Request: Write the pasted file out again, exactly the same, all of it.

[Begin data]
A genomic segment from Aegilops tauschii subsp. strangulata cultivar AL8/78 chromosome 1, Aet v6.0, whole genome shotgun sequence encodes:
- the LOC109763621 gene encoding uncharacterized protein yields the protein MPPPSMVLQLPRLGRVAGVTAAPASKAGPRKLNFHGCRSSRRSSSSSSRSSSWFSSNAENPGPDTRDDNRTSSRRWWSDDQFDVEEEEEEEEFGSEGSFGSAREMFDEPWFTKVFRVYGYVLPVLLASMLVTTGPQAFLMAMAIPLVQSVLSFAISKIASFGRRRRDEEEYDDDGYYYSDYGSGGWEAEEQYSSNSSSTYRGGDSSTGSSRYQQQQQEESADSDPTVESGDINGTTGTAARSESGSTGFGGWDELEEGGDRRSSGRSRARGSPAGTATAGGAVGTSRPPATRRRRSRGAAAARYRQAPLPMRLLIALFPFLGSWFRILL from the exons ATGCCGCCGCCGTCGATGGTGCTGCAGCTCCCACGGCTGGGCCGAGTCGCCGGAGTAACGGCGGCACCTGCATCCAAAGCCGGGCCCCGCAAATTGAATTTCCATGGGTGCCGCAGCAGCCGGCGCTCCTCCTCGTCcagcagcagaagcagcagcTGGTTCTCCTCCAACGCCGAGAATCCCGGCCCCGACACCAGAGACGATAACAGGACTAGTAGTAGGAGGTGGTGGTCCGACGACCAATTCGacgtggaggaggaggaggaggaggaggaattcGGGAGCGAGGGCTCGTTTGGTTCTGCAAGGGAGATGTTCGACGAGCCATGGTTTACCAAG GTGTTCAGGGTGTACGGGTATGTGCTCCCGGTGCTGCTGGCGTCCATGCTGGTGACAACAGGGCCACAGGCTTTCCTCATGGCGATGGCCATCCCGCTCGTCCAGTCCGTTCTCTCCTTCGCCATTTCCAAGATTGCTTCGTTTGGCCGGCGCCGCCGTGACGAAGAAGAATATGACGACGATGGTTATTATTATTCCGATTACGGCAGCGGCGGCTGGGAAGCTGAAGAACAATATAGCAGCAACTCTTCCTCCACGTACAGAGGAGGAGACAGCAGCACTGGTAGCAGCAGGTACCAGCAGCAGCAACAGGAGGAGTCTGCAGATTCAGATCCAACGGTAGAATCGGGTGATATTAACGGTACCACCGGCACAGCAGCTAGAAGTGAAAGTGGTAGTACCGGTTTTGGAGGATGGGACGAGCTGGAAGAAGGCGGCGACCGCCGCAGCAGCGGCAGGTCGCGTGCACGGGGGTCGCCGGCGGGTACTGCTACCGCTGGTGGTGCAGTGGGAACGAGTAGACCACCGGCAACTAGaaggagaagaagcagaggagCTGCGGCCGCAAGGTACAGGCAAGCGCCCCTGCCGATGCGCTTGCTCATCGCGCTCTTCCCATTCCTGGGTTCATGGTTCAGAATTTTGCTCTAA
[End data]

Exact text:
A genomic segment from Aegilops tauschii subsp. strangulata cultivar AL8/78 chromosome 1, Aet v6.0, whole genome shotgun sequence encodes:
- the LOC109763621 gene encoding uncharacterized protein yields the protein MPPPSMVLQLPRLGRVAGVTAAPASKAGPRKLNFHGCRSSRRSSSSSSRSSSWFSSNAENPGPDTRDDNRTSSRRWWSDDQFDVEEEEEEEEFGSEGSFGSAREMFDEPWFTKVFRVYGYVLPVLLASMLVTTGPQAFLMAMAIPLVQSVLSFAISKIASFGRRRRDEEEYDDDGYYYSDYGSGGWEAEEQYSSNSSSTYRGGDSSTGSSRYQQQQQEESADSDPTVESGDINGTTGTAARSESGSTGFGGWDELEEGGDRRSSGRSRARGSPAGTATAGGAVGTSRPPATRRRRSRGAAAARYRQAPLPMRLLIALFPFLGSWFRILL from the exons ATGCCGCCGCCGTCGATGGTGCTGCAGCTCCCACGGCTGGGCCGAGTCGCCGGAGTAACGGCGGCACCTGCATCCAAAGCCGGGCCCCGCAAATTGAATTTCCATGGGTGCCGCAGCAGCCGGCGCTCCTCCTCGTCcagcagcagaagcagcagcTGGTTCTCCTCCAACGCCGAGAATCCCGGCCCCGACACCAGAGACGATAACAGGACTAGTAGTAGGAGGTGGTGGTCCGACGACCAATTCGacgtggaggaggaggaggaggaggaggaattcGGGAGCGAGGGCTCGTTTGGTTCTGCAAGGGAGATGTTCGACGAGCCATGGTTTACCAAG GTGTTCAGGGTGTACGGGTATGTGCTCCCGGTGCTGCTGGCGTCCATGCTGGTGACAACAGGGCCACAGGCTTTCCTCATGGCGATGGCCATCCCGCTCGTCCAGTCCGTTCTCTCCTTCGCCATTTCCAAGATTGCTTCGTTTGGCCGGCGCCGCCGTGACGAAGAAGAATATGACGACGATGGTTATTATTATTCCGATTACGGCAGCGGCGGCTGGGAAGCTGAAGAACAATATAGCAGCAACTCTTCCTCCACGTACAGAGGAGGAGACAGCAGCACTGGTAGCAGCAGGTACCAGCAGCAGCAACAGGAGGAGTCTGCAGATTCAGATCCAACGGTAGAATCGGGTGATATTAACGGTACCACCGGCACAGCAGCTAGAAGTGAAAGTGGTAGTACCGGTTTTGGAGGATGGGACGAGCTGGAAGAAGGCGGCGACCGCCGCAGCAGCGGCAGGTCGCGTGCACGGGGGTCGCCGGCGGGTACTGCTACCGCTGGTGGTGCAGTGGGAACGAGTAGACCACCGGCAACTAGaaggagaagaagcagaggagCTGCGGCCGCAAGGTACAGGCAAGCGCCCCTGCCGATGCGCTTGCTCATCGCGCTCTTCCCATTCCTGGGTTCATGGTTCAGAATTTTGCTCTAA